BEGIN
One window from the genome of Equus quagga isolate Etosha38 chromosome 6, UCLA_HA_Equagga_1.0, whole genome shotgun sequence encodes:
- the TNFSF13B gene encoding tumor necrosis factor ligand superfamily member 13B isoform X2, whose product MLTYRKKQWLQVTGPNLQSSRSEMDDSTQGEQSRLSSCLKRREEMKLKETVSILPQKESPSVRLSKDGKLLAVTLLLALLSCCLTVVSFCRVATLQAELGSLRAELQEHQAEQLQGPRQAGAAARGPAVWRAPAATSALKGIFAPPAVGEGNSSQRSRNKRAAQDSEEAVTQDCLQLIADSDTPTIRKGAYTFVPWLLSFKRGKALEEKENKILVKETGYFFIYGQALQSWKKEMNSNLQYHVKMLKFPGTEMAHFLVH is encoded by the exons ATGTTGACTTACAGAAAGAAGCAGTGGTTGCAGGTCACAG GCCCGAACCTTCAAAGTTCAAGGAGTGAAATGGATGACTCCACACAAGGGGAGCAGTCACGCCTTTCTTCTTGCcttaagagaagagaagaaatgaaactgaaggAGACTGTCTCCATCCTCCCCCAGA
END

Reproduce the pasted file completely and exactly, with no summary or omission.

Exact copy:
One window from the genome of Equus quagga isolate Etosha38 chromosome 6, UCLA_HA_Equagga_1.0, whole genome shotgun sequence encodes:
- the TNFSF13B gene encoding tumor necrosis factor ligand superfamily member 13B isoform X2, whose product MLTYRKKQWLQVTGPNLQSSRSEMDDSTQGEQSRLSSCLKRREEMKLKETVSILPQKESPSVRLSKDGKLLAVTLLLALLSCCLTVVSFCRVATLQAELGSLRAELQEHQAEQLQGPRQAGAAARGPAVWRAPAATSALKGIFAPPAVGEGNSSQRSRNKRAAQDSEEAVTQDCLQLIADSDTPTIRKGAYTFVPWLLSFKRGKALEEKENKILVKETGYFFIYGQALQSWKKEMNSNLQYHVKMLKFPGTEMAHFLVH is encoded by the exons ATGTTGACTTACAGAAAGAAGCAGTGGTTGCAGGTCACAG GCCCGAACCTTCAAAGTTCAAGGAGTGAAATGGATGACTCCACACAAGGGGAGCAGTCACGCCTTTCTTCTTGCcttaagagaagagaagaaatgaaactgaaggAGACTGTCTCCATCCTCCCCCAGA